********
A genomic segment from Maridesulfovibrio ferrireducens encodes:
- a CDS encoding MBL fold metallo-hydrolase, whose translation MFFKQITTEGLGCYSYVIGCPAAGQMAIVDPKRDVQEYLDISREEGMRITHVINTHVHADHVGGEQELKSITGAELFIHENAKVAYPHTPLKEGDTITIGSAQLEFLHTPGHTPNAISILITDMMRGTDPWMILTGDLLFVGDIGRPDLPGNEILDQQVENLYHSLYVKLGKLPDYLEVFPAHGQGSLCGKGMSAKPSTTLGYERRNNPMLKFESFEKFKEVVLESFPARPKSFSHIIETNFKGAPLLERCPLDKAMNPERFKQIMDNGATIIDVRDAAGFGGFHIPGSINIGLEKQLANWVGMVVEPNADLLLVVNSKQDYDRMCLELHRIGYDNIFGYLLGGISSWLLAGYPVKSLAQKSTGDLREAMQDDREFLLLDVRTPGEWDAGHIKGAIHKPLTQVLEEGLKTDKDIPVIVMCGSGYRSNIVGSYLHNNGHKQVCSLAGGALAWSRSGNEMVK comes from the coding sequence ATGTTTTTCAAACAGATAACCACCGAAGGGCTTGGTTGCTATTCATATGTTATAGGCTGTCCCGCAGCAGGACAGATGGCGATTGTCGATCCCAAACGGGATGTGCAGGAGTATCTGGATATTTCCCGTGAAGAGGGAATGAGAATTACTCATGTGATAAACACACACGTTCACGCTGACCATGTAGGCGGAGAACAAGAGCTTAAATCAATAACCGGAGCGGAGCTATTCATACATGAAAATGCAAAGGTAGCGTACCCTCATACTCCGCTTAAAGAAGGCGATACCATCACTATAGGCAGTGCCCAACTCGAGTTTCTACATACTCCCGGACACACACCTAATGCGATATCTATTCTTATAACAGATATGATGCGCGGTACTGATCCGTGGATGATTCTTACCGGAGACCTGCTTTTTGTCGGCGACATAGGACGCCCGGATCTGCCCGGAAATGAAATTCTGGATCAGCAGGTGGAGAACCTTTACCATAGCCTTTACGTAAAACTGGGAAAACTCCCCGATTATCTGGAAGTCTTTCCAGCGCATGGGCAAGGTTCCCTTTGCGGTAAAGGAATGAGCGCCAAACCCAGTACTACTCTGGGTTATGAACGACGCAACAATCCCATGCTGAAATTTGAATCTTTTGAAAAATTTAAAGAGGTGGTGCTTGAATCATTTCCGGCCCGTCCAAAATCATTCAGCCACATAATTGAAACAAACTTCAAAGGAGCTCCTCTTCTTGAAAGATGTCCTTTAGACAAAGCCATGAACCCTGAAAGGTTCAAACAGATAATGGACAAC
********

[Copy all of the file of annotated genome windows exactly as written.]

A genomic segment from Maridesulfovibrio ferrireducens encodes:
- a CDS encoding MBL fold metallo-hydrolase, whose translation MFFKQITTEGLGCYSYVIGCPAAGQMAIVDPKRDVQEYLDISREEGMRITHVINTHVHADHVGGEQELKSITGAELFIHENAKVAYPHTPLKEGDTITIGSAQLEFLHTPGHTPNAISILITDMMRGTDPWMILTGDLLFVGDIGRPDLPGNEILDQQVENLYHSLYVKLGKLPDYLEVFPAHGQGSLCGKGMSAKPSTTLGYERRNNPMLKFESFEKFKEVVLESFPARPKSFSHIIETNFKGAPLLERCPLDKAMNPERFKQIMDNGATIIDVRDAAGFGGFHIPGSINIGLEKQLANWVGMVVEPNADLLLVVNSKQDYDRMCLELHRIGYDNIFGYLLGGISSWLLAGYPVKSLAQKSTGDLREAMQDDREFLLLDVRTPGEWDAGHIKGAIHKPLTQVLEEGLKTDKDIPVIVMCGSGYRSNIVGSYLHNNGHKQVCSLAGGALAWSRSGNEMVK comes from the coding sequence ATGTTTTTCAAACAGATAACCACCGAAGGGCTTGGTTGCTATTCATATGTTATAGGCTGTCCCGCAGCAGGACAGATGGCGATTGTCGATCCCAAACGGGATGTGCAGGAGTATCTGGATATTTCCCGTGAAGAGGGAATGAGAATTACTCATGTGATAAACACACACGTTCACGCTGACCATGTAGGCGGAGAACAAGAGCTTAAATCAATAACCGGAGCGGAGCTATTCATACATGAAAATGCAAAGGTAGCGTACCCTCATACTCCGCTTAAAGAAGGCGATACCATCACTATAGGCAGTGCCCAACTCGAGTTTCTACATACTCCCGGACACACACCTAATGCGATATCTATTCTTATAACAGATATGATGCGCGGTACTGATCCGTGGATGATTCTTACCGGAGACCTGCTTTTTGTCGGCGACATAGGACGCCCGGATCTGCCCGGAAATGAAATTCTGGATCAGCAGGTGGAGAACCTTTACCATAGCCTTTACGTAAAACTGGGAAAACTCCCCGATTATCTGGAAGTCTTTCCAGCGCATGGGCAAGGTTCCCTTTGCGGTAAAGGAATGAGCGCCAAACCCAGTACTACTCTGGGTTATGAACGACGCAACAATCCCATGCTGAAATTTGAATCTTTTGAAAAATTTAAAGAGGTGGTGCTTGAATCATTTCCGGCCCGTCCAAAATCATTCAGCCACATAATTGAAACAAACTTCAAAGGAGCTCCTCTTCTTGAAAGATGTCCTTTAGACAAAGCCATGAACCCTGAAAGGTTCAAACAGATAATGGACAAC